The media has to stop this practice of labeling anything controversial said by a politicians (or the one-percenters) as a ‘flub’ or a ‘gaffe’. Those labels should be reserved for either honest mistakes or for statements that were intended but have fairly trivial consequences. For a politician, confusing the names of the leaders of foreign countries is a gaffe. It does not tell us much about what the person’s views on foreign policy are. But saying something that you believe does not become transformed into a gaffe simply because it gets you in hot water.
When the Republican candidate for the US senate in Missouri Todd Akin propounded his bizarre theory that ‘legitimate rape’ does not usually result in pregnancy because a woman who does not want to be raped secretes something that kills sperm, that is not a flub or a gaffe, as some media outlets refer to it. It is also not something that was ‘misspoken’, as Akin tried to claim later.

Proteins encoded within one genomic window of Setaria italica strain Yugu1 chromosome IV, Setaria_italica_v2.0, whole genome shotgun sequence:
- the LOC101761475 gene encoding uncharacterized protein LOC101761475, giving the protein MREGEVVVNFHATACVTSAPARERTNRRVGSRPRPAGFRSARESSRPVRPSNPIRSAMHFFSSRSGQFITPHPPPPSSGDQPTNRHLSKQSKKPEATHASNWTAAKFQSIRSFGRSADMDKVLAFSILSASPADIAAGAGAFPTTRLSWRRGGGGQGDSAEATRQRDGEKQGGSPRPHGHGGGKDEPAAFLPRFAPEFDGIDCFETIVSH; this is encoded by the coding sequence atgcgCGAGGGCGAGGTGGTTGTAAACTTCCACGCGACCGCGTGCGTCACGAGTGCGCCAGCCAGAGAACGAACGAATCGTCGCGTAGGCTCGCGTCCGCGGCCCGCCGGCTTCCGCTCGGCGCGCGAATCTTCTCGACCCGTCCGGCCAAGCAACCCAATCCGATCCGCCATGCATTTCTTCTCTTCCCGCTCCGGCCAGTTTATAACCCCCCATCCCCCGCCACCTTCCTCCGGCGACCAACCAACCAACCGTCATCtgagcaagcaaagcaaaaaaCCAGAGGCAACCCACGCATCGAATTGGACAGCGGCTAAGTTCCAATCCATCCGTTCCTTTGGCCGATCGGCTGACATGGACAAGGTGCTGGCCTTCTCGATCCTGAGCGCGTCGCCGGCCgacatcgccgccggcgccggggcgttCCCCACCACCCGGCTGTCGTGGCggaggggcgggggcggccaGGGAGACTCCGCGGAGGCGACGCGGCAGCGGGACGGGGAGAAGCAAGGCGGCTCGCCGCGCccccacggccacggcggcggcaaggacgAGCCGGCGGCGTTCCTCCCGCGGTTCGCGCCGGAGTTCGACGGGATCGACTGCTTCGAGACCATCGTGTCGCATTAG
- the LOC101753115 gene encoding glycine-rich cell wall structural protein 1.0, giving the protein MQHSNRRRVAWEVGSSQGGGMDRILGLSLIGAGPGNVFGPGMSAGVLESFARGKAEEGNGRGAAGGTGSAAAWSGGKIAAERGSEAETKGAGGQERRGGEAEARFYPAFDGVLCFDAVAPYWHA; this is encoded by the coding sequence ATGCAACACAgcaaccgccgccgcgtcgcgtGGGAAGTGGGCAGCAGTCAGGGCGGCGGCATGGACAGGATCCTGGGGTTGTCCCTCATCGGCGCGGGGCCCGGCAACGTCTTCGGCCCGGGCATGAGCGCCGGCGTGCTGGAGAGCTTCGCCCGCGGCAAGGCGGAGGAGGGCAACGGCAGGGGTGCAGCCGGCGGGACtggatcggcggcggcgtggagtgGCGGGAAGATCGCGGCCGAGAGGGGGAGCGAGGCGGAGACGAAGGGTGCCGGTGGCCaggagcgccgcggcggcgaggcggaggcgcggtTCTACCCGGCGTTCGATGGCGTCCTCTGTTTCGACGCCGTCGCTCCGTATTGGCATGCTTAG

Such a statement is in fact the product of a belief that arises from the desire to draw an absolute line and oppose abortion under all circumstances. Such people run into the problem that requiring a raped woman to carry the baby to term when she does not want to is extraordinarily cruel and not acceptable to most people. So this bizarre ‘theory’ has been created that argues backwards, that if the woman gets pregnant, she could not have been raped in the first place and so abortion should not be permitted.
So people who say such things are not making a ‘gaffe’ or a ‘flub’ or ‘misspeaking’. They are revealing an integral part of their belief system and should be held accountable for them. Akin should be pressed on why he believes that and whether he now repudiates it. He should not be allowed to claim the ‘gaffe’ exemption because that only allows this deeply wrong and offensive idea to have continued currency.
And what kind of people would believe such ‘theories’ in the first place? We can let Gene Wilder describe them to us.